Yoav Freidman, Hannah Moscovitz and Hila Zahavi
The conference “Approaching Europe: Israel and the Knowledge-Based Society”, jointly organized by Ben-Gurion University of the Negev’s Bologna Training Center (BTC) and the Israel office of the Konrad-Adenauer Foundation, sought to examine the European experience in higher education policy and reform, focusing on the European Higher Education Area (EHEA) and Bologna Process in particular, in order to shed light on this global process and explore the implications for the Israeli higher education system. Against the backdrop of the diverging trends in Israel; the lack of a clear governmental policy on the one hand and the strengthening of ‘bottom up’ initiatives on the other, the conference aimed to draw lessons from the European experience and to strengthen the understanding of current patterns in order to better grasp the policy implications for Israel. To this end, this year’s conference brought together faculty, students, practitioners and governmental representatives for a joint discussion on these matters.
While Europe has developed policies towards its higher education systems based on the vision of academic institutions as engines of growth for both economic and social development, Israel has yet to bring higher education policy to the forefront of the public debate. This is clear with regards to the development of academia-industry links. Although Israel is considered as a global power house for high-tech industries, the governmental level has yet to develop a strategy for binding the industry to academia for mutual benefit. While activities and programs promoting ties between industry and higher education in Israel do exist, they remain mainly local and sporadic initiatives within institutions themselves.
There is great potential for Israel to learn from the European experience in the area of higher education. However, in the absence of an articulated national policy towards the European Higher Education Area and the Bologna Process, the Israeli higher education system risks floundering as Israel’s society and economy distance themselves from global trends. Similarly to the case of the industry-academia collaboration in Israel, the academic cooperation with the European Higher Education Area is primarily driven by “bottom up” initiatives. There is an increasing interest and desire by Israeli higher education institutions to strengthen ties with Europe in the academic sphere. That being said, such initiatives have yet to be led by the National Council for Higher Education or other governmental bodies.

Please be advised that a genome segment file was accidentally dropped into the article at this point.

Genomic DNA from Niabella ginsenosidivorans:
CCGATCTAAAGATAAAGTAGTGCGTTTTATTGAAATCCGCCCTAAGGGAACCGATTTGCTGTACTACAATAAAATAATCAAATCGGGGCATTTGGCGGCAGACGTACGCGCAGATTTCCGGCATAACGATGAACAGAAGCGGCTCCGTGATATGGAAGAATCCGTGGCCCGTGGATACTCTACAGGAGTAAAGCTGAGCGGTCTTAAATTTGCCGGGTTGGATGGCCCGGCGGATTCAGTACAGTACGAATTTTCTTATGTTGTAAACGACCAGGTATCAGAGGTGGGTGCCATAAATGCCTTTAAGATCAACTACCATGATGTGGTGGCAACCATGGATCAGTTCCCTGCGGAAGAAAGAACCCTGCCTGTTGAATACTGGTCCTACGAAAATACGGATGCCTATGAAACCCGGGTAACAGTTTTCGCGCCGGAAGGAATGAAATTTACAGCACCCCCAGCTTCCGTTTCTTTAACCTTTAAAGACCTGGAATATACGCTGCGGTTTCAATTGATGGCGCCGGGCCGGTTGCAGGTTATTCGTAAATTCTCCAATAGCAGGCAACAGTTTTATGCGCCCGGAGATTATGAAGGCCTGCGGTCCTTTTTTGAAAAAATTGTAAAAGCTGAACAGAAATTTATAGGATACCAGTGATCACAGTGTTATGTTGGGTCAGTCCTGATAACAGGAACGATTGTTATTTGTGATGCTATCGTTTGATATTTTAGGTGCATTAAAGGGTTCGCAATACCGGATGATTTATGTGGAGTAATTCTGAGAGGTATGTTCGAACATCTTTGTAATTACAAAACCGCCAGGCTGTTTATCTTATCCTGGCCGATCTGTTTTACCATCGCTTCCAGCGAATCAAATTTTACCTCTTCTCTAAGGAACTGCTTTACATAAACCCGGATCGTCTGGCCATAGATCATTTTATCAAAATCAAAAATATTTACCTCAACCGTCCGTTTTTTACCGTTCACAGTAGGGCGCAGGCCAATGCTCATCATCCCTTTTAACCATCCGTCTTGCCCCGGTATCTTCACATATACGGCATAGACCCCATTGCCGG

A missing perspective: Students are stakeholders
At the forefront of the conference discussion was the increasing importance of including student bodies as equal stakeholders in the various processes shaping higher education policies. Representatives from both the European Students’ Union (ESU) and the National Union of Israeli Students (NUIS) presented their perspective on the issues involved in the development of ‘knowledge-based’ societies. The growing European- level student platform was described by the ESU representative. Through its wide-ranging activities, the ESU underlines the importance of considering students as full members of the university community as opposed to “consumers”. As highlighted by the NUIS representative, the Israeli system lags behind in encouraging student involvement in policy issues related to higher education. Consequently, the student perspective is not typically represented in discussions on higher education policy and reform. Including the student view set the stage for a continued discussion on the importance of student representation and involvement in higher education governance in the country.